I want to take a moment to start from the beginning.
What are Coupons?
Coupons are essentially a promissory note from the manufacturer to the retailer. Once they are in your possession they are your property until you exchange them for products.
When I walk out of Publix with a cartful of groceries (or two ;) ) in which I paid $4 cash, that looks like I got something for free. I assure you, this is not the case. In my transaction I exchanged several hundred dollars worth of promissory notes for my items. These notes will be sent to a coupon clearinghouse to count and sort. Then a few more things happen (I'll spare you the gory details) and the end result is the manufacturer reimburses the retailer face value of the coupon plus $.08 per coupon for handling.
The trick is to find a store with a Manager who understands this. Many of them look at you and think, look at all that stuff that woman got for free. (And they get jealous, or mad, or something...) But once you find a store with a manger who understands how coupons really work, I recommend you shop there. And nowhere else.
Types of coupons.
There are several types of coupons, and these are released in different venues. I've covered the places to find coupons, papers, tearpads, blinkies, etc. I now want to talk about types.
The main type of coupon is a manufacturer's coupon. A manufacturer's coupon (or manuq, or mq for short) is a coupon released by the manufacturer to be used by the consumer at a retail outlet. A manufacturer puts out coupons to encourage purchase of specific products. Often these are new products on the market- so that people try these items at a discount, love them, and continue buying them. Coupons from manufacturers are generally released seasonally. You're not going to find soup coupons in the summer or charcoal coupons in the winter.
Store coupons. Store coupons are coupons that are store specific. The way these work is that a big-wig at the Manufacturer gets together with a big-wig at the retailer. They work up a deal where the store puts out a coupon specific to that item at only their store. In return, the retailer gets... something. The "something" will depend on the deal. It might be 50% of face value of coupon turned in. It might be a specific amount of money. Whatever the deal, the store generally does get reimbursed something for the store coupons used.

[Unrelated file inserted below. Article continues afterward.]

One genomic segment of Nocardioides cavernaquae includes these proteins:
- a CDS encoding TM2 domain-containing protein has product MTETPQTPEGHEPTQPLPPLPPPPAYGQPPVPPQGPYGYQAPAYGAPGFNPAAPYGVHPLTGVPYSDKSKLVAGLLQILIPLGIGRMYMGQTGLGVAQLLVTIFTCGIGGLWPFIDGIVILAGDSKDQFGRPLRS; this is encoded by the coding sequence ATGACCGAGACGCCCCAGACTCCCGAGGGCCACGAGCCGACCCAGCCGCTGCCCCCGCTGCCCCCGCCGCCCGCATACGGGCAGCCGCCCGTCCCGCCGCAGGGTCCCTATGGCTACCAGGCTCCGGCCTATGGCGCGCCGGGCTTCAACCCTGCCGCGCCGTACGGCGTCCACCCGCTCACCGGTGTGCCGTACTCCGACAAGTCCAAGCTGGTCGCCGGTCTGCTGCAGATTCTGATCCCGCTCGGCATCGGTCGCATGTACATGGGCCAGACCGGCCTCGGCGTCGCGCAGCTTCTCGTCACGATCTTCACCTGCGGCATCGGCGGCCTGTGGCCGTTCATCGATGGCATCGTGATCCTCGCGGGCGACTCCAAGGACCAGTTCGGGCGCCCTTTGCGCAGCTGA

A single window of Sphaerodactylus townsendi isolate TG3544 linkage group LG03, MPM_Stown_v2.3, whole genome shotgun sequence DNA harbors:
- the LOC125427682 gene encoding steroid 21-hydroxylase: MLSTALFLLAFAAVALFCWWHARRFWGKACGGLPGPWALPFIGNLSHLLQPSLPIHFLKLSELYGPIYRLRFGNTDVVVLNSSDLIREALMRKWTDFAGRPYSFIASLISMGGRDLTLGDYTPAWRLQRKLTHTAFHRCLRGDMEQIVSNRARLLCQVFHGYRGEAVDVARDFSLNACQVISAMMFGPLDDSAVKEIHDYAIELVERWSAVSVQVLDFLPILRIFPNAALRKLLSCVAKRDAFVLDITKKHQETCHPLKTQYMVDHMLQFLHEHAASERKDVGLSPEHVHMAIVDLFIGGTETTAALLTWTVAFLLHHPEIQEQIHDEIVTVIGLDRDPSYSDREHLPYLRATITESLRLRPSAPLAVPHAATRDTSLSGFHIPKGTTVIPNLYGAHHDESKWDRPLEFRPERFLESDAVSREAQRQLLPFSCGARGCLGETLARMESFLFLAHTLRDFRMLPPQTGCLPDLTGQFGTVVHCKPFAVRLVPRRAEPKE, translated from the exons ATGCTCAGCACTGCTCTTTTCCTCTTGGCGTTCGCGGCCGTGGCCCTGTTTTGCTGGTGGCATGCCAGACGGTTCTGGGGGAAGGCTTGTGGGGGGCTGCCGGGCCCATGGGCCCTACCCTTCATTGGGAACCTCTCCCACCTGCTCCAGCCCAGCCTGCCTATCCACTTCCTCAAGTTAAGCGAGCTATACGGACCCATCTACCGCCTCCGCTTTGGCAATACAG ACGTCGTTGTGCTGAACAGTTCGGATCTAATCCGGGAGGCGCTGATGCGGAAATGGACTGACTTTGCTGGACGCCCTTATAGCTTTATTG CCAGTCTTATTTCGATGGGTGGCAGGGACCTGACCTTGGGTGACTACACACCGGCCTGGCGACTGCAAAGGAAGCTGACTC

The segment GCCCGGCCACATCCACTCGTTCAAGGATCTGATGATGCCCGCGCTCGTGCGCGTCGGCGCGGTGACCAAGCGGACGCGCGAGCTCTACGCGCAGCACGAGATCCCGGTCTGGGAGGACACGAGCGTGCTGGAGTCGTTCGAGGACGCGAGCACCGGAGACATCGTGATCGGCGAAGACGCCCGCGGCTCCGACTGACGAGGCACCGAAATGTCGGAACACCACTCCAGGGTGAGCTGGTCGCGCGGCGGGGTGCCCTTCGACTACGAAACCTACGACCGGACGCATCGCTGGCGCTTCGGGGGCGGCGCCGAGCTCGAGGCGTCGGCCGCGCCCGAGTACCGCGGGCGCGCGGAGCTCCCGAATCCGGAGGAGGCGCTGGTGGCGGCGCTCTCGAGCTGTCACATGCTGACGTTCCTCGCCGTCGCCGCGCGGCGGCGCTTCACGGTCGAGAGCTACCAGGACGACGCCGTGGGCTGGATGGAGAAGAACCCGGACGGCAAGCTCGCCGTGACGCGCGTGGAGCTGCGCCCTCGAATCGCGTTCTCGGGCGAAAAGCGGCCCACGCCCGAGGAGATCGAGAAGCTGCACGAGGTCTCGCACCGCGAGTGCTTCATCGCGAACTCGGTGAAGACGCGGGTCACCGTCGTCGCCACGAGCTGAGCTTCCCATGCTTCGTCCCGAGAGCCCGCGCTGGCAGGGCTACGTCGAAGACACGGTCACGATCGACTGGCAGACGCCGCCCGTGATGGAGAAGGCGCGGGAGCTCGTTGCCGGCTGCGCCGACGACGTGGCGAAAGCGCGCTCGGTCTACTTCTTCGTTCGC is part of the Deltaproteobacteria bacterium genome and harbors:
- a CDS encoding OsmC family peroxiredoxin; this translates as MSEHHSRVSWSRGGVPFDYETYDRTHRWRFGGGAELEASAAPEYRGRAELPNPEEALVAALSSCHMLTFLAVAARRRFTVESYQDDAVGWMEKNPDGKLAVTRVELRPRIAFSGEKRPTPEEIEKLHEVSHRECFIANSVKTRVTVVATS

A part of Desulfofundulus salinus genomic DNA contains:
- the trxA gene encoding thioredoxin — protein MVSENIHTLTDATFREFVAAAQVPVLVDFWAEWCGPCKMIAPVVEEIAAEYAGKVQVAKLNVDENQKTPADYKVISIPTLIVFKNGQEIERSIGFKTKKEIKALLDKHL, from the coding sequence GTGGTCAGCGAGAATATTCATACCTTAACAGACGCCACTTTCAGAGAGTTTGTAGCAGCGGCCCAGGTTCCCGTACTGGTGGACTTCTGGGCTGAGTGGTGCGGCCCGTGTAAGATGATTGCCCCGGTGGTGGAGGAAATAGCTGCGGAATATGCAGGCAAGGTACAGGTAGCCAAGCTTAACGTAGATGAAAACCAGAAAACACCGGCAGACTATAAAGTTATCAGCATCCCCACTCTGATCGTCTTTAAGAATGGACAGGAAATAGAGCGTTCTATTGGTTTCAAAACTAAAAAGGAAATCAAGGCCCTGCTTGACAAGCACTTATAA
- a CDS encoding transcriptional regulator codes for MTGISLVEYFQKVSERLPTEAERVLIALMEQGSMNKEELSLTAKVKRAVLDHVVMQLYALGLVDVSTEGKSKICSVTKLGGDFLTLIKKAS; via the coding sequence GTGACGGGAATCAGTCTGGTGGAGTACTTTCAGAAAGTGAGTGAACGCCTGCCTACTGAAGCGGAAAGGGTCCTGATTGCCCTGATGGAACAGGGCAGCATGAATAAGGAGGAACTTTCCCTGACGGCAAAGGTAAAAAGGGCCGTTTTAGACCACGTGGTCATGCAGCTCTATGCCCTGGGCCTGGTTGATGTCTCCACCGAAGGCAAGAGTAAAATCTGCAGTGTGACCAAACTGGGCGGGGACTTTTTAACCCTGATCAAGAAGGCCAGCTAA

Coupon usage will differ depending on the store you are shopping at, but there are a few steadfast rules.
1) You may only use one Manufacturer coupon per item. Period. Ever. If your coupon states "Save $1 on 2 Ragu pasta sauces" then that coupon applies to two jars of sauce. You may not buy two jars of sauce and use one $1/2 coupon and also a fifty cents off one coupon. These may have different values, but the rule of one coupon per item applies. The coupon that is "off of two" applies to both items.
2) Never, EVER photocopy coupons. It is illegal. Period.
Then we move into the other info that will vary by store.
Many stores will allow "stacking" of coupons. This means you may use one manufacturer coupon and one store coupon per item. This is where you get the best deals.
Some stores that allow this? Publix, Target, Kroger, Whole Foods, Food Lion, Walgreens, Rite Aid, CVS.
When stacking, read the fine print on coupons to make sure the coupons do not exclude this usage.
Some stores will accept competitor's coupons. Publix. Some Kroger stores (ask at your store). Some Wal-Mart stores.
If your store accepts competitor coupons, ask Customer Service who that store considers a competitor- you will find out it varies by store, but it is worth asking.